Introduction: Make a Costume Mask Using Pepakura (Bonus: Foam Armor)

About: I like to think of myself as a renaissance man. I'm interested in a lot of things, but most importantly I'm interested in learning, being capable, and doing things for myself. I've learned to knit, sew, and ma…

So, I've been eyeing this process called Pepakura for quite a while now. It's all over the internet and instructables already but if you're new to the term basically the idea works like this: You create a 3D model, or take an existing one, and "unfold" it. Unfolding refers to the process of breaking the surface area of the 3D model into manageable pieces that can be printed onto paper or cardstock like puzzle pieces. Each piece has tabs, numbers, and fold lines so that it can be put back together in an actual physical representation of the 3D model. Awesome right?

Well, it doesn't have to stop there. At that point all you have is a paper model, but with the use of things like fiberglass resin you can harden it and make it strong, and then you can apply things like papier mache or Bondo (an auto body filler) and basically make it into a real thing.

Here I'm using it to make a mask from the character Juggernaut, from the game DOTA: II.

Edit: I have attached a file for anyone looking to make this themselves. I did not create this file myself but it was freely shared so I will share it here.

Step 1: Getting Started With Pepakura

To use Pepkura you need:

  • Tamasoft Pepakura Viewer or Designer which can be downloaded here.
  • Cardstock
  • Glue
  • Respirator
  • Fiberglass Resin
  • Fiberglass cloth
  • Auto Body Filler
  • Sandpaper
  • Patience
  • Paint

This is not going to be a terribly in depth look at Pepakura since there are already many good tutorials out there. I will, however, give some specifics on some of the things I did that may be different than elsewhere.

The complete process of Pepakura goes like so:

  • Obtain "pep" file
  • Print
  • Painstakingly cut out 20 or so pages of tiny abstract shapes
  • Fold along dotted lines
  • Glue tiny numbered tabs to matching numbers
  • Paint 2-3 layers of resin on the outside
  • Paint 2-3 layers of resin on the inside adding fiberglass cloth after the first layer
  • Trim off excess cloth and coat with auto body filler
  • Sand smooth
  • Continue recoating with auto body filler and sanding until it loses it's polygonal shape and looks smooth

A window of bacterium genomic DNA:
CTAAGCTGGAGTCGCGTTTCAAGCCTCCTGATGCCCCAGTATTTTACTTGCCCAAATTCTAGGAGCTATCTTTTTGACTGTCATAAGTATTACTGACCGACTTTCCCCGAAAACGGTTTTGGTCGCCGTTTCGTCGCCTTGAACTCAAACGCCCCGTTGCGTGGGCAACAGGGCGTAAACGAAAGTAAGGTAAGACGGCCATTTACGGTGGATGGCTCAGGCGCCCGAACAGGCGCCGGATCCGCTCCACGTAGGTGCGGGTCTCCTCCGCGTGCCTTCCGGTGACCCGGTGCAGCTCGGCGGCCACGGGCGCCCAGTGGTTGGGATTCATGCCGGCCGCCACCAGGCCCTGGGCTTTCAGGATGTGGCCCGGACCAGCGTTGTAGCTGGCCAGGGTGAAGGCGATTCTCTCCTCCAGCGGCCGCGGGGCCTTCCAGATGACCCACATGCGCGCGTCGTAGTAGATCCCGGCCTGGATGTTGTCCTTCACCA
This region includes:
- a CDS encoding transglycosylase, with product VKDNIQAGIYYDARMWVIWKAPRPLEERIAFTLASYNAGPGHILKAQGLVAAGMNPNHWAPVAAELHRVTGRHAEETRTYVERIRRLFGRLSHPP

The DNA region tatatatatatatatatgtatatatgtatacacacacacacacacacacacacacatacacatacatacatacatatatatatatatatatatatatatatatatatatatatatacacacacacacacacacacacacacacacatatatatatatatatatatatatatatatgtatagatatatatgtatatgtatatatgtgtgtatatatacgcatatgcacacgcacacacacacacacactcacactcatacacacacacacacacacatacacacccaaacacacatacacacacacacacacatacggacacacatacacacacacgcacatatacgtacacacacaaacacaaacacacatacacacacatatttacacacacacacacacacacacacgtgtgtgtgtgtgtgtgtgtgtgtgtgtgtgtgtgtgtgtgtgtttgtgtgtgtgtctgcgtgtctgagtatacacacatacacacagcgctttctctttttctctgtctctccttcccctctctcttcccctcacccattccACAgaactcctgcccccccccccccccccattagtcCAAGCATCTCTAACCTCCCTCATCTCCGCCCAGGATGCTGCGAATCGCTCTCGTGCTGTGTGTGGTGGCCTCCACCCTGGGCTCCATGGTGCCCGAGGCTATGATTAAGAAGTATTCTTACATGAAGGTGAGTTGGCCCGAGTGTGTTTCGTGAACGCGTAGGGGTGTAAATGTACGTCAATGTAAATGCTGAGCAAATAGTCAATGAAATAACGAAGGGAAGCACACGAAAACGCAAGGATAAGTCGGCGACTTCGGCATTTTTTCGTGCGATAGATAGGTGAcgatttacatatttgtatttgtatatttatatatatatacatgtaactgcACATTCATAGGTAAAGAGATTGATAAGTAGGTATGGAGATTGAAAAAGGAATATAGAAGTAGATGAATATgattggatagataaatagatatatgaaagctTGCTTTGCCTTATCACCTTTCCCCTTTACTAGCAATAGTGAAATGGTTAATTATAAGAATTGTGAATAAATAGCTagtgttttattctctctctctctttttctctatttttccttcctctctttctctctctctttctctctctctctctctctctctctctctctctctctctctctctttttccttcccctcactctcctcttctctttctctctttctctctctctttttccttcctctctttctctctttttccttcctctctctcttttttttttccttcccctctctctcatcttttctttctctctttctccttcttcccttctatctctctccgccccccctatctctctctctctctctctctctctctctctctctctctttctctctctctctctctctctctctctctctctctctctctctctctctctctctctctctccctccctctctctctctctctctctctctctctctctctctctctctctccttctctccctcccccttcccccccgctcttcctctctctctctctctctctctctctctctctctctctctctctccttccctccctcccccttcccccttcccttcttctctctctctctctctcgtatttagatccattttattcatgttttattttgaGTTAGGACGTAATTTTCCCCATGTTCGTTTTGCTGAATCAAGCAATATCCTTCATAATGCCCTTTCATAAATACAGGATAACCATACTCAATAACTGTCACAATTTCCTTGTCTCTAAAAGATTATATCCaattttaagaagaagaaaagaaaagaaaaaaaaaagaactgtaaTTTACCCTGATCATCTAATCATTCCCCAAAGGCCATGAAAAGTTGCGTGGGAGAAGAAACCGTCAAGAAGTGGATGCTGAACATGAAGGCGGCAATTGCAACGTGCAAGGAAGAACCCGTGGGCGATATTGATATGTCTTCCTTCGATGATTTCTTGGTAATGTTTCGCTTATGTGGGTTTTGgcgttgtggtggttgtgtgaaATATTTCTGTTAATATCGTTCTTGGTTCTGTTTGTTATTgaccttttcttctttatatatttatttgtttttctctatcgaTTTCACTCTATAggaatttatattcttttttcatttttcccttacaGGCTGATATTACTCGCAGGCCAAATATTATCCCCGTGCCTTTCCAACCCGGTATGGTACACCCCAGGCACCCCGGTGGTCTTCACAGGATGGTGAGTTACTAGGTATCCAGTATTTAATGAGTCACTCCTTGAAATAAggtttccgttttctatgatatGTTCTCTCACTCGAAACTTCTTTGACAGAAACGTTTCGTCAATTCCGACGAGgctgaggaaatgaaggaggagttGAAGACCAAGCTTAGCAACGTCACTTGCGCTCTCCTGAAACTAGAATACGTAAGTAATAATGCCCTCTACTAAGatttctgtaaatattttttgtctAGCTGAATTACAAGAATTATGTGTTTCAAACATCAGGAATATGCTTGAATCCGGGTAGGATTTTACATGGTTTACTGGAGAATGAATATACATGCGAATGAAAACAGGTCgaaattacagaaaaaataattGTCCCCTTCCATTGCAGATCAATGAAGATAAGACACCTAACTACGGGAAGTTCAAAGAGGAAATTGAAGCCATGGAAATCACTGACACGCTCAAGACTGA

• Paint

Now, I am very cheap, so rather than buy cardstock I printed the files on the backs of scrap paper, traced them onto manilla folders I happened to have around and cut them out of that.

When I glued the pieces together I used ordinary Elmer's/School/PVA glue because I had it on hand and didn't feeel like dealing with the added complications a hot glue gun would cause. PVA glue doesn't dry very fast so rather than putting a big glob of glue on and then holding the tabs together for upwards of five minutes a piece I used a toothpick to apply small amounts of glue to the tabs so that it would dry faster. I'm sure this sounds like I just told you I cleaned my whole house with a toothbrush, but honestly, gluing all of those tabs together is tedious regardless of how you do it. Using a toothpick didn't make it any more so.

Step 2: Resin/Bondo

The resin step was intimidating at first because of all of the work I had done up to this point combined with all of the hazmat warnings. All I can say is, you should definitely use gloves and a respirator but it's not really all that scary.

Because of my cheapness again I actually didn't use fiberglass cloth. I happened to have fiberglass mesh tape (the kind used for drywall repair) on hand and thought, "Hey, that's the same thing right?!" Well it's not really the same thing, but it did seem to work just fine. The one thing that seemed to work for me was the fact that it was self-adhesive, however it's also not as dense as the fiberglass cloth since it's, well, mesh instead of cloth.

All I did was paint a layer of resin on the outside, let it dry. Paint another layer of resin, let it dry. Cover the inside with fiberglass mesh tape. Paint a layer of resin on the inside, let it dry. Paint another layer of resin on, let it dry.